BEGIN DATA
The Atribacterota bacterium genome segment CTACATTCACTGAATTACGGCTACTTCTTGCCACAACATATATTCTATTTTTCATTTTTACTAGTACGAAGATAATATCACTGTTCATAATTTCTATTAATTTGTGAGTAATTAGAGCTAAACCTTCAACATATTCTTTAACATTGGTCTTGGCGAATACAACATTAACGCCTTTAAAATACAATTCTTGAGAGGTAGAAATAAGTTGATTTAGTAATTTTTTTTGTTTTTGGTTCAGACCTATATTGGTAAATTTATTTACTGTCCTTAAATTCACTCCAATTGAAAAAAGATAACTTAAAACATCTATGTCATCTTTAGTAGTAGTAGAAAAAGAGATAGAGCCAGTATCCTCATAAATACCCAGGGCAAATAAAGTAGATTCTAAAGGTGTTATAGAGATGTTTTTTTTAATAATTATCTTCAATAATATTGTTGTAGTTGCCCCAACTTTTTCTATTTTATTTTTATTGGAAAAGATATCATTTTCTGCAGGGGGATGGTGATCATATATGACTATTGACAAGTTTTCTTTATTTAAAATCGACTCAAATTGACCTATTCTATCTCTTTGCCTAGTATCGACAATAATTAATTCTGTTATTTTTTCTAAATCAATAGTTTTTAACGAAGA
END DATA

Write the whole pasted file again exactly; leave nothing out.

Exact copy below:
The Atribacterota bacterium genome segment CTACATTCACTGAATTACGGCTACTTCTTGCCACAACATATATTCTATTTTTCATTTTTACTAGTACGAAGATAATATCACTGTTCATAATTTCTATTAATTTGTGAGTAATTAGAGCTAAACCTTCAACATATTCTTTAACATTGGTCTTGGCGAATACAACATTAACGCCTTTAAAATACAATTCTTGAGAGGTAGAAATAAGTTGATTTAGTAATTTTTTTTGTTTTTGGTTCAGACCTATATTGGTAAATTTATTTACTGTCCTTAAATTCACTCCAATTGAAAAAAGATAACTTAAAACATCTATGTCATCTTTAGTAGTAGTAGAAAAAGAGATAGAGCCAGTATCCTCATAAATACCCAGGGCAAATAAAGTAGATTCTAAAGGTGTTATAGAGATGTTTTTTTTAATAATTATCTTCAATAATATTGTTGTAGTTGCCCCAACTTTTTCTATTTTATTTTTATTGGAAAAGATATCATTTTCTGCAGGGGGATGGTGATCATATATGACTATTGACAAGTTTTCTTTATTTAAAATCGACTCAAATTGACCTATTCTATCTCTTTGCCTAGTATCGACAATAATTAATTCTGTTATTTTTTCTAAATCAATAGTTTTTAACGAAGA